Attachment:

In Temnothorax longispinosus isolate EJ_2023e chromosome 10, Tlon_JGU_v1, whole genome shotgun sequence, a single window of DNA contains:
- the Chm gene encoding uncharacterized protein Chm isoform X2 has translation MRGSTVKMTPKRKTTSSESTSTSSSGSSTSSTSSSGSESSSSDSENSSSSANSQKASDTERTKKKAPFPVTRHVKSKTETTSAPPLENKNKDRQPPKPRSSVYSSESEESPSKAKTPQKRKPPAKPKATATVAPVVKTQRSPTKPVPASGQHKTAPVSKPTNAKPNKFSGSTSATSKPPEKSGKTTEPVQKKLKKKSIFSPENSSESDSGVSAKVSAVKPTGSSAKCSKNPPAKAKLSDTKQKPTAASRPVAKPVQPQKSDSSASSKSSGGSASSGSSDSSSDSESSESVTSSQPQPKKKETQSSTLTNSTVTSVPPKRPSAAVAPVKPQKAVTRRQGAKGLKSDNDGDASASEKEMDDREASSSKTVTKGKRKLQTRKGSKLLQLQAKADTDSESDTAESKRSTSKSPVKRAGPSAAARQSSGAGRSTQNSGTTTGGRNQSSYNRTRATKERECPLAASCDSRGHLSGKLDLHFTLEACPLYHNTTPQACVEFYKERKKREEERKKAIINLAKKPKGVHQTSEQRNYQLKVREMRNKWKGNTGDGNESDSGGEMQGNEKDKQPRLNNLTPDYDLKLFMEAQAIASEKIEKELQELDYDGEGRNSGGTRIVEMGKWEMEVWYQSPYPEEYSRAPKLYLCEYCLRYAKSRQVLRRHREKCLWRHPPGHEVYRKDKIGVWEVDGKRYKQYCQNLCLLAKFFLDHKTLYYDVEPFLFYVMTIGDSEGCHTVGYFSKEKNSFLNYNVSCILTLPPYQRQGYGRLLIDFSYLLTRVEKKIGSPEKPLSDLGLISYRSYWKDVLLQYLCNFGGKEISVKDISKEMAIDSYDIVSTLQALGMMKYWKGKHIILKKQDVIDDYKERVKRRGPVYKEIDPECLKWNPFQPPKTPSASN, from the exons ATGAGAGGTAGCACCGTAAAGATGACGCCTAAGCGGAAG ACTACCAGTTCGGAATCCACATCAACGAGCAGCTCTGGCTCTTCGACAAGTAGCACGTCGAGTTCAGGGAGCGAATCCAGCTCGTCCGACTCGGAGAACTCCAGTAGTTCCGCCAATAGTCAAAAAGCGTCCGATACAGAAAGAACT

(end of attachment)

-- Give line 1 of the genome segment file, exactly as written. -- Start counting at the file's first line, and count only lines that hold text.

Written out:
In Temnothorax longispinosus isolate EJ_2023e chromosome 10, Tlon_JGU_v1, whole genome shotgun sequence, a single window of DNA contains: